The room was a madhouse as I made my way in,. Signs, cheers and lights where accompanied by the music of Gloria Estefan and the Miami Sound Machine. Yes sir, this was my kind of party! The place was rocking and people where dancing and waving Bush/Cheney 2000 signs everywhere; I was home.

I worked my way through the packed floor looking for the friends I was supossed to meet there, I knew basically where to look thanks to their cellular calls. I found them but could not get closer than four rows behind them, this would have to do.

From the stage, the familiar opening strains of “America the Beautiful” sounded as Willy Chirino took the microphone; in Miami, Willy is every bit the superstar that Gloria and Emilio Estefan are. Suddenly he broke into Spanish and the words penned by Jon Secada took my breath away as I heard, in my native tongue, a tribute to the greatest Country the world has ever seen, my home.

The speeches drew wild cheers from everyone. George P. in Spanish. Jeb, our Governor drew thunderous applause, Illeana and Lincoln Diaz-Balart stood on the stage. It was family night in Miami and everyone was there.

Finally the moment we had all been waiting for arrived as the man of the hour was introduced, and what I thought impossible happened. We got louder as the room went from a roar to the sound of thunder as George W. walked across the stage. Emotion overcame my normally stoic public face and I turned my head to wipe my eyes. I found myself staring into the face of an elderly and plainly Cuban-American woman standing next to me, she was openly weeping. We grinned like children at one another and I turned back to the stage.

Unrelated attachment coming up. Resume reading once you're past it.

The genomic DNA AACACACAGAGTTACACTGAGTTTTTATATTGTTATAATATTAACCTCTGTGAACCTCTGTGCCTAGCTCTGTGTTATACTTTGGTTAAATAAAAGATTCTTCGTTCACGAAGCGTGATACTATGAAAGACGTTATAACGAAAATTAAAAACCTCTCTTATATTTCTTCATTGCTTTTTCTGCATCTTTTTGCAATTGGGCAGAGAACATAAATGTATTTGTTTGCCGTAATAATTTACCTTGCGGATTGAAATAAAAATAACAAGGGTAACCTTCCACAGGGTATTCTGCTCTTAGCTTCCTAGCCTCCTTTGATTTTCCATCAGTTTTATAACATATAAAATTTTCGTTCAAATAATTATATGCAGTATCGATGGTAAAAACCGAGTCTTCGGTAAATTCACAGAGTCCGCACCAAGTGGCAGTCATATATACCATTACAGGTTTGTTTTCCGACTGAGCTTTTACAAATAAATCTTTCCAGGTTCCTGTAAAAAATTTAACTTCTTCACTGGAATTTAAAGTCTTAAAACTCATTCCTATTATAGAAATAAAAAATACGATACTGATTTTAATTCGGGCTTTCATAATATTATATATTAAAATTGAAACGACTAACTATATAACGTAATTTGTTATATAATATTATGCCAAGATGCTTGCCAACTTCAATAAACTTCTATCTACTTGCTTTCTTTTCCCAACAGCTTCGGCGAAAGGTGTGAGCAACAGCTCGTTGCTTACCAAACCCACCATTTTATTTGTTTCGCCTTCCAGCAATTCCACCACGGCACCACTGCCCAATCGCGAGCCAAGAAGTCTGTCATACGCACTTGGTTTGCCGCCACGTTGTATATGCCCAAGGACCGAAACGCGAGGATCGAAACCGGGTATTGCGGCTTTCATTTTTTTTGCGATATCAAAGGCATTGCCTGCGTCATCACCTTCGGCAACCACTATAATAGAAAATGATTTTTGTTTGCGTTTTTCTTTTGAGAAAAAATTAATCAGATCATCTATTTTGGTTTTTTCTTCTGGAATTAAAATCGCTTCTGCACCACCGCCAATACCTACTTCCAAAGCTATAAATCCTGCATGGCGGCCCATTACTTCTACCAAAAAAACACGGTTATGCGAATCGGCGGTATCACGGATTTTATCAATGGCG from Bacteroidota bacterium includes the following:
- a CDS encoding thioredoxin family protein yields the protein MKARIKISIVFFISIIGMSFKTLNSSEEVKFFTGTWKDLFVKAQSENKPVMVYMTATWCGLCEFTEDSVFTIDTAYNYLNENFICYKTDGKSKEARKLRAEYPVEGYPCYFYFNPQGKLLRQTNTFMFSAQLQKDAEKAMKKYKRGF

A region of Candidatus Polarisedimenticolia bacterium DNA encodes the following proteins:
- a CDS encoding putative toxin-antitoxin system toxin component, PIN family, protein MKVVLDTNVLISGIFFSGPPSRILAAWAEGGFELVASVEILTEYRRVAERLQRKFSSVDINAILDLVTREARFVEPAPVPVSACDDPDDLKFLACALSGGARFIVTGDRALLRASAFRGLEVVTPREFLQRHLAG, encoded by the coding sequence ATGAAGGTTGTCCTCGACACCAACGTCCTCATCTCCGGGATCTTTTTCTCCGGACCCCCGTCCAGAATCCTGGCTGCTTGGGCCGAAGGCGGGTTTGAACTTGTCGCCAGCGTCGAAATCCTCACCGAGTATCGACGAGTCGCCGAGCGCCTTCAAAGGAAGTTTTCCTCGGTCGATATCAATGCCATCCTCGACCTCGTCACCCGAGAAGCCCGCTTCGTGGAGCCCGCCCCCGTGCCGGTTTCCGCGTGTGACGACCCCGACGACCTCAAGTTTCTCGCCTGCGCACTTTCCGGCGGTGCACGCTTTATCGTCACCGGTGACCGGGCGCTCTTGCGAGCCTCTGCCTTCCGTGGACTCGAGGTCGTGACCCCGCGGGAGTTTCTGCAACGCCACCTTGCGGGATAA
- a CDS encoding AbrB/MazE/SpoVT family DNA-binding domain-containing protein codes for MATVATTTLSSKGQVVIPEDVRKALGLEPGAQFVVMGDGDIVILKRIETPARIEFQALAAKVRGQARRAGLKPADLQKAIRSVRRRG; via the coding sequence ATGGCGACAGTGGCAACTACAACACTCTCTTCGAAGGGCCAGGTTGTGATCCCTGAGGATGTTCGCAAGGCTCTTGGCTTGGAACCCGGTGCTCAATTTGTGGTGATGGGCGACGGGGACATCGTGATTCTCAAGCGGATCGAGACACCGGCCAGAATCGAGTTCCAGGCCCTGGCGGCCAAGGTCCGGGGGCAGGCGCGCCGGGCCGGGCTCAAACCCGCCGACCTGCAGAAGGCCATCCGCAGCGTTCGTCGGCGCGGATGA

It was over way too soon, we would have stood there for hours listening and cheering the message of the vision of an America that once was and would be again. But I had unfinished business to attend to. You see, I wasn’t there to listen to political speeches, I know what I’m doing come November, the same as I have done every November since I was able to vote. I was there to look at my candidate’s face. I was there looking for America.

Dubya approached the edge of the stage and shook hands with many, including one of my friends, some of the crowd began to leave and I was once again able to move forward, and that’s when it happened; for one incredible moment, Dubya looked up. Now, I don’t know if he was looking right at me or not, it really was of no consequence whatsoever because I saw what I wanted to see.